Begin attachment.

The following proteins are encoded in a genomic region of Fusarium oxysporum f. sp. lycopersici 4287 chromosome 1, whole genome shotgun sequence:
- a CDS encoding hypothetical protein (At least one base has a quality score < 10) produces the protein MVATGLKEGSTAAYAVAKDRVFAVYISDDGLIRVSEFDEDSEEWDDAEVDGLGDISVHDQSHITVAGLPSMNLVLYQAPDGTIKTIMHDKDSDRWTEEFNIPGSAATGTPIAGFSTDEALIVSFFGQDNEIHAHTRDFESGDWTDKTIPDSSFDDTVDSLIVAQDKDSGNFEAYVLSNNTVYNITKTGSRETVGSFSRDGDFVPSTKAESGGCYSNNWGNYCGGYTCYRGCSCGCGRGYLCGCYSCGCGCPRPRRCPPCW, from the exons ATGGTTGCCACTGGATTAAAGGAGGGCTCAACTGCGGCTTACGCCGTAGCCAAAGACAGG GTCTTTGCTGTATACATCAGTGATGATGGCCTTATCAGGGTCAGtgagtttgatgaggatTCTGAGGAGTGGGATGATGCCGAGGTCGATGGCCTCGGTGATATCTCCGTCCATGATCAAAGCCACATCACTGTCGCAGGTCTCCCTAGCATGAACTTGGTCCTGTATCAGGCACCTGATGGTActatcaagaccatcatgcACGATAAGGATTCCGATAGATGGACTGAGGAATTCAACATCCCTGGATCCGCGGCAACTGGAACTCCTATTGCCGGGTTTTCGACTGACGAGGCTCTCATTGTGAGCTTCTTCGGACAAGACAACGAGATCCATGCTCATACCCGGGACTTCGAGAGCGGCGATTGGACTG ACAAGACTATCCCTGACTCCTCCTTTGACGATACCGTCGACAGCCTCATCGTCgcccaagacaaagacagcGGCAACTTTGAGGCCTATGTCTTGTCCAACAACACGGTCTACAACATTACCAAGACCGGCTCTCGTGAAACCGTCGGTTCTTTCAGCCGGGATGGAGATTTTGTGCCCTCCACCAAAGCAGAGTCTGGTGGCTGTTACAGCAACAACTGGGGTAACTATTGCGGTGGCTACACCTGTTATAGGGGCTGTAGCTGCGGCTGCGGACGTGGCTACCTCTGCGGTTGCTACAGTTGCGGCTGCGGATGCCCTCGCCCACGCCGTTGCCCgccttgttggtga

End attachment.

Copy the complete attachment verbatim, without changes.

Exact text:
The following proteins are encoded in a genomic region of Fusarium oxysporum f. sp. lycopersici 4287 chromosome 1, whole genome shotgun sequence:
- a CDS encoding hypothetical protein (At least one base has a quality score < 10) produces the protein MVATGLKEGSTAAYAVAKDRVFAVYISDDGLIRVSEFDEDSEEWDDAEVDGLGDISVHDQSHITVAGLPSMNLVLYQAPDGTIKTIMHDKDSDRWTEEFNIPGSAATGTPIAGFSTDEALIVSFFGQDNEIHAHTRDFESGDWTDKTIPDSSFDDTVDSLIVAQDKDSGNFEAYVLSNNTVYNITKTGSRETVGSFSRDGDFVPSTKAESGGCYSNNWGNYCGGYTCYRGCSCGCGRGYLCGCYSCGCGCPRPRRCPPCW, from the exons ATGGTTGCCACTGGATTAAAGGAGGGCTCAACTGCGGCTTACGCCGTAGCCAAAGACAGG GTCTTTGCTGTATACATCAGTGATGATGGCCTTATCAGGGTCAGtgagtttgatgaggatTCTGAGGAGTGGGATGATGCCGAGGTCGATGGCCTCGGTGATATCTCCGTCCATGATCAAAGCCACATCACTGTCGCAGGTCTCCCTAGCATGAACTTGGTCCTGTATCAGGCACCTGATGGTActatcaagaccatcatgcACGATAAGGATTCCGATAGATGGACTGAGGAATTCAACATCCCTGGATCCGCGGCAACTGGAACTCCTATTGCCGGGTTTTCGACTGACGAGGCTCTCATTGTGAGCTTCTTCGGACAAGACAACGAGATCCATGCTCATACCCGGGACTTCGAGAGCGGCGATTGGACTG ACAAGACTATCCCTGACTCCTCCTTTGACGATACCGTCGACAGCCTCATCGTCgcccaagacaaagacagcGGCAACTTTGAGGCCTATGTCTTGTCCAACAACACGGTCTACAACATTACCAAGACCGGCTCTCGTGAAACCGTCGGTTCTTTCAGCCGGGATGGAGATTTTGTGCCCTCCACCAAAGCAGAGTCTGGTGGCTGTTACAGCAACAACTGGGGTAACTATTGCGGTGGCTACACCTGTTATAGGGGCTGTAGCTGCGGCTGCGGACGTGGCTACCTCTGCGGTTGCTACAGTTGCGGCTGCGGATGCCCTCGCCCACGCCGTTGCCCgccttgttggtga